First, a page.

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There’s still time to avert nurse strike action


3 min read

Like others, I very much hope that the proposed strike called by the Royal College of Nursing on the 15 and 20 December can be averted.

As a nurse of some fifty years standing, I am aware that no individual nurse or other health care worker wants to disadvantage any patient through a strike.  However, nursing staff who worked at risk and diligently throughout the Covid-19 pandemic feel particularly disadvantaged with recent pay offers.

The independent review body made recommendations to increase nurses pay by a minimum of four per cent. The government and NHS employers agreed to the recommendation. However, the assessment for pay increases was conducted in the autumn of 2021, a period of stagflation rather than the significant inflation we have experienced since July of this year.

It is time to seriously consider the NHS paying off healthcare workers student fee loans after three to five years of service

Nurses on lower bands of pay, whose roles involve significant patient contact for the majority of their working time, are those on NHS Agenda for change bands five to seven. It is worth noting that degree qualified nurses leaving university employed on band five start at £13.64 per hour, with the potential to earn up to £16.84 per hour after three or four years. A nurse on band seven is often responsible for a team of nursing staff, working independently in the community or in a specialist nursing role, and earns between £21.31 per hour with a top hourly rate of £24.38.

Registered nurses currently qualifying leave with significant student debt, despite having a cost of living bursary while studying to reflect the clinical hours that are required during their studies. Once these nurses reach a salary level of circa £27,000 per annum they start to have 9 per cent of their earnings above this limit deducted towards student loan repayments.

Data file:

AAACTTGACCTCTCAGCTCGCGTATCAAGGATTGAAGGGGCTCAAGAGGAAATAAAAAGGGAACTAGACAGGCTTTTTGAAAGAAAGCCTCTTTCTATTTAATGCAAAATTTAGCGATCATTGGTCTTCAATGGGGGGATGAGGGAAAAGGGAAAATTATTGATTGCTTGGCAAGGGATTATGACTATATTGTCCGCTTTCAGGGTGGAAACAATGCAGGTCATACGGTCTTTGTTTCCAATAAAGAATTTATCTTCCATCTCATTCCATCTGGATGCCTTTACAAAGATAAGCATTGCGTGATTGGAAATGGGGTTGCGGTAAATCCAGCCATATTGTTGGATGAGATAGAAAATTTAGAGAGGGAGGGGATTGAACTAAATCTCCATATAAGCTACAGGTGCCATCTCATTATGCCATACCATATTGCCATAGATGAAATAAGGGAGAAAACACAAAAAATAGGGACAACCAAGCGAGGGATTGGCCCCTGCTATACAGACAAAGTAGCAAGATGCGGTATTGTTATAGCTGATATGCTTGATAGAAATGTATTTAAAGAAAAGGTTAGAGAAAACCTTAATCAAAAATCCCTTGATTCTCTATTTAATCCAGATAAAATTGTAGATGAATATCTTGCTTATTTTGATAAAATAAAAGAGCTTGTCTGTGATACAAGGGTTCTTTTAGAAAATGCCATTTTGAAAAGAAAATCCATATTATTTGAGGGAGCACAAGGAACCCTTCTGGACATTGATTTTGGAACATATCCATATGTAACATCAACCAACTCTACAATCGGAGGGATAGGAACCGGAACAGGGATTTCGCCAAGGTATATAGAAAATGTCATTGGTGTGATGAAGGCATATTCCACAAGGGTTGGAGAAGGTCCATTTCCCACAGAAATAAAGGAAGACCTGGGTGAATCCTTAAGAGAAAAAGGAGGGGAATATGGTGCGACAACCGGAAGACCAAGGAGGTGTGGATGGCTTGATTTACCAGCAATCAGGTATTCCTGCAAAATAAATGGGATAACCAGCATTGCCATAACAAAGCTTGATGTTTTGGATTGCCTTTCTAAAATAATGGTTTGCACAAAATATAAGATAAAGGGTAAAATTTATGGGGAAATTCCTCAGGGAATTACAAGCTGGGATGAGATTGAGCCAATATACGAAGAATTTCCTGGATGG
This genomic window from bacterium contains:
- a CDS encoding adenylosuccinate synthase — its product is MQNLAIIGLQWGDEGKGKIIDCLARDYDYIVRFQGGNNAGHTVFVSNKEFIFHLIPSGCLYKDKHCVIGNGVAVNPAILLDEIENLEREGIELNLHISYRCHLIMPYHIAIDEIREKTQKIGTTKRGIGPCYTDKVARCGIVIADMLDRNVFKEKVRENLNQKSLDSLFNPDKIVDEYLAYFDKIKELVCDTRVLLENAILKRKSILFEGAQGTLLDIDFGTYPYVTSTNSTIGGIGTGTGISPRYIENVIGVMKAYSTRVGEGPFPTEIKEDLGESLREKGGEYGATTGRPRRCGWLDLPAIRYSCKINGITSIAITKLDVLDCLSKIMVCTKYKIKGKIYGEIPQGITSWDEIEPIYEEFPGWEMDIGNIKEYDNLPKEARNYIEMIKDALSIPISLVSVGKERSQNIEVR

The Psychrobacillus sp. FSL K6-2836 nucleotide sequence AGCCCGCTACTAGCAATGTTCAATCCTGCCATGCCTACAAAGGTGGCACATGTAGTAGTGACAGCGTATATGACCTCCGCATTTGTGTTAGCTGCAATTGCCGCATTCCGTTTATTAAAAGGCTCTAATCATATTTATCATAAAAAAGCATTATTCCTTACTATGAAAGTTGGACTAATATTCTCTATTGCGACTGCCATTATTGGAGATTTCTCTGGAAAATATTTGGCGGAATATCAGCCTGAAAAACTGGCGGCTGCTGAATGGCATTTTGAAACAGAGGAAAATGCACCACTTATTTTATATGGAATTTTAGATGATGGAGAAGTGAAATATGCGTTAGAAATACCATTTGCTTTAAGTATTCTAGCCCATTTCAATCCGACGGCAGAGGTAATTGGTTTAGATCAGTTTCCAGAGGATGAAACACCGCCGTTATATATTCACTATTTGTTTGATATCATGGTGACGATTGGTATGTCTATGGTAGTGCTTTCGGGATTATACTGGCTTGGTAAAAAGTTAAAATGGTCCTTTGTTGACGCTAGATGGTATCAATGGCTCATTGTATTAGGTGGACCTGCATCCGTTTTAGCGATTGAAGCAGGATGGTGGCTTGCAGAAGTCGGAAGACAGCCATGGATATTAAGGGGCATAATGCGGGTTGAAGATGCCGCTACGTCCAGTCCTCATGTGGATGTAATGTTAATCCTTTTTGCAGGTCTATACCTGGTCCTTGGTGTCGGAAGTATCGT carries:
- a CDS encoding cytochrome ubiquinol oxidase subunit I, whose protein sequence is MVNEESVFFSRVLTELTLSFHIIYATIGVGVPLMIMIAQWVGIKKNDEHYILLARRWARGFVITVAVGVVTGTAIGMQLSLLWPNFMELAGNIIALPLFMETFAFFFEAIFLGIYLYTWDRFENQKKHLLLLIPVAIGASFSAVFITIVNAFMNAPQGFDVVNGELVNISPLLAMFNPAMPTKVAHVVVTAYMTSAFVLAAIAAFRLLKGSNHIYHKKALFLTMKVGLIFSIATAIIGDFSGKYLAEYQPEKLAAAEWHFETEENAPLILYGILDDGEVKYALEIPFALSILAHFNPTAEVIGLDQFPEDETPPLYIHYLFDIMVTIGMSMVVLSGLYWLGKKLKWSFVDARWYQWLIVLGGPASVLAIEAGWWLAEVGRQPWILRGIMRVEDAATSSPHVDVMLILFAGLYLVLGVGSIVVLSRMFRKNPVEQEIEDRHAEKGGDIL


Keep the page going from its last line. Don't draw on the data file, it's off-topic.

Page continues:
I have argued for some time that our newly qualified nurses are having to pay higher contributions towards their pension than in the past and this combined with student loan repayments is severely reducing their take home pay. It is time to seriously consider the NHS paying off healthcare workers student fee loans after three to five years of service, which are typically £27,000 for three-year programmes. This would increase individuals take home pay at a marginal cost to the NHS. Taken together with an additional pay increase backdated to October 2022 to recognise the current cost of living inflationary challenge would probably avert the strikes.

Any extra increase in pay this year could be considered against the pay body recommendations for 2023/24. Let’s face it, many private employers have made two staged pay awards this year because of inflation, so why not in the NHS?

Clinical nursing staff cannot work from home like so many other employees can. Nurses still have to pay full travel to work and childcare costs which have increased since the pay review body made their recommendations.

The strike has been called off in Scotland while talks continue there, let’s involve ACAS now and find a solution and avert the strikes in the rest of the United Kingdom.


Baroness Watkins, crossbench peer.

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